For now, this is the Dallas Cowboys' new normal.
The "virtual" voluntary offseason program is now in its fifth week as players and coaches continue online meetings at home due to the nation's COVID-19 crisis. Typically, the Cowboys would be holding organized team activities at The Star in Frisco. That's not permitted at this point, even as team facilities begin opening up around the league on a limited basis.
In terms of content and instruction, however, the Cowboys' virtual program isn't vastly different than a standard day of meetings at The Star.
"I can just speak on what we're doing, but it's a lot like a regular meeting day would be if we were in the building in the meeting room. Just obviously everyone's on their iPad," guard Zack Martin said via conference call. "With technology now, we're able to do a lot of the same stuff, see kind of what the coaches are doing. It's been very productive."
OTAs typically set the groundwork for scheme installation leading into training camp. That's especially important for a team like the Cowboys, who largely have a new coaching staff under new head coach Mike McCarthy. On-field repetition just isn't possible on the field right now. Classroom-style instruction has taken its place.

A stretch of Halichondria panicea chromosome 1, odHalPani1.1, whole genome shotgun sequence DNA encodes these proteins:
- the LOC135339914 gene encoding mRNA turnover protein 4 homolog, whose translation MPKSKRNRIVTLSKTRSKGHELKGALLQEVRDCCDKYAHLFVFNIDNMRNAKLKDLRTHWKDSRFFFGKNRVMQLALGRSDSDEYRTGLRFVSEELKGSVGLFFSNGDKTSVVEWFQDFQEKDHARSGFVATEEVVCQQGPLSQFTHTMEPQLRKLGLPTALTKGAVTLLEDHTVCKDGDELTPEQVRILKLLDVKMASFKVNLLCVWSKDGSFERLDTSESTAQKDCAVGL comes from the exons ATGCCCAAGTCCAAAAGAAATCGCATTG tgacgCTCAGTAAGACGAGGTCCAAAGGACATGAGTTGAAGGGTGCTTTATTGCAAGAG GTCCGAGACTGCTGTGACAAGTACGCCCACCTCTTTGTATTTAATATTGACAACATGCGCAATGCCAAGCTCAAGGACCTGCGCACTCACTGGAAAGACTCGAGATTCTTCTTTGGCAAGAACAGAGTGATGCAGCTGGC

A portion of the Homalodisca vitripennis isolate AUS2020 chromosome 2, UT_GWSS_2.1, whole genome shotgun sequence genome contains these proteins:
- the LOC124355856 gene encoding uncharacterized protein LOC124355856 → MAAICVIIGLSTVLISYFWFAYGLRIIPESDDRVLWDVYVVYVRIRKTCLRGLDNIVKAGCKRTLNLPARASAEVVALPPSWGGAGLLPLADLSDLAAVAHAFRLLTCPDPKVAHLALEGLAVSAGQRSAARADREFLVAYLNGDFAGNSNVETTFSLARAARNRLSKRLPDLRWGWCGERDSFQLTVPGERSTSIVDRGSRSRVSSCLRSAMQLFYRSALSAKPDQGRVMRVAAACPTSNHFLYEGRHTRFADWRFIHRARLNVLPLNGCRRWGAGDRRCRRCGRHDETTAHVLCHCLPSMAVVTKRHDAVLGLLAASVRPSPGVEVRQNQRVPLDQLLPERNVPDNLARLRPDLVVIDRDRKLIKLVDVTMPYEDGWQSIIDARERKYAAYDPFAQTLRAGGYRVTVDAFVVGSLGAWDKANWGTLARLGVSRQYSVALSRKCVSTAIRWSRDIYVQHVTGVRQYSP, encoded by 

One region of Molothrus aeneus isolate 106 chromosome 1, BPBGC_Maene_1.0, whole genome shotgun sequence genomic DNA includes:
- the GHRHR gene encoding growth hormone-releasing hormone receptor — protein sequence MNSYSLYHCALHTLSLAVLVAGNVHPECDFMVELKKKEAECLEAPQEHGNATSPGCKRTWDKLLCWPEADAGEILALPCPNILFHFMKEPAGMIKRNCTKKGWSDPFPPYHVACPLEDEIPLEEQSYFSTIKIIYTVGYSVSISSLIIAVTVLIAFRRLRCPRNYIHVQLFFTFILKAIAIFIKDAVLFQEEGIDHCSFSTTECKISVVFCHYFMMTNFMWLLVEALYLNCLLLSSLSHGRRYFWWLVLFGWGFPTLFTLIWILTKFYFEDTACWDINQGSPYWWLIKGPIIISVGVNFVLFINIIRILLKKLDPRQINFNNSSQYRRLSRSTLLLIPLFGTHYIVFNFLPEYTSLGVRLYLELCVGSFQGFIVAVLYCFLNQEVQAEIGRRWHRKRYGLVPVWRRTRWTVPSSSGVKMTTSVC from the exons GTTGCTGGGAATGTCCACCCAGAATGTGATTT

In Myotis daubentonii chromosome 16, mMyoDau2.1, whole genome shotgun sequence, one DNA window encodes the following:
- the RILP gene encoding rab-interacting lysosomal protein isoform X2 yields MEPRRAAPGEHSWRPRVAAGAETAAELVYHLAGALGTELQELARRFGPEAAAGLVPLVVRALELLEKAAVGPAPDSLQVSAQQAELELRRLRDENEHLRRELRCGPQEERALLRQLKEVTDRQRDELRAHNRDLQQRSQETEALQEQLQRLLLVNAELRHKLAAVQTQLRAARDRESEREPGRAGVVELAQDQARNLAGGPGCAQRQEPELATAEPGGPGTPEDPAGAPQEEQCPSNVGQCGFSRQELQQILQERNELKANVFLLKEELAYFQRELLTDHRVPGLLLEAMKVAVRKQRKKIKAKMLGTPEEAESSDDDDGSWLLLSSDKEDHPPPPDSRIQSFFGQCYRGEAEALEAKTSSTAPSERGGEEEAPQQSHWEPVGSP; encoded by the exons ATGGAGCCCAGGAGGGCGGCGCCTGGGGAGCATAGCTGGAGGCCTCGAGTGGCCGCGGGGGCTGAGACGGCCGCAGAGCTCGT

The NFL has extended the "virtual" period through May 29, and it remains to be seen whether teams can get back to work in person before the offseason program calendar ends June 26. Due to competitive balance, non-rehabbing players and coaches can't return until every team facility is able to open based on the requirements of their respective states.
As Martin said, "we're kind of in the same boat as everyone else around the country."
"It's tough when you don't get to see your teammates every day in the building," he said. "But I think the biggest thing is just staying in touch with guys, making sure guys are doing what they need to be doing and just checking in on everyone as much as you can."
A virtual program also means the players are working out on their own in cooperation with social distancing guidelines. Martin said he has added equipment to his gym at home in order to simulate normal team workouts as best he can.
"Just trying to stay as consistent as possible," he said. "We've been in contact with our strength coaches and just making sure we're on the same page and that guys are getting work done and not just sitting at home doing nothing."
Until told otherwise, a new normal for the Cowboys and the rest of the league.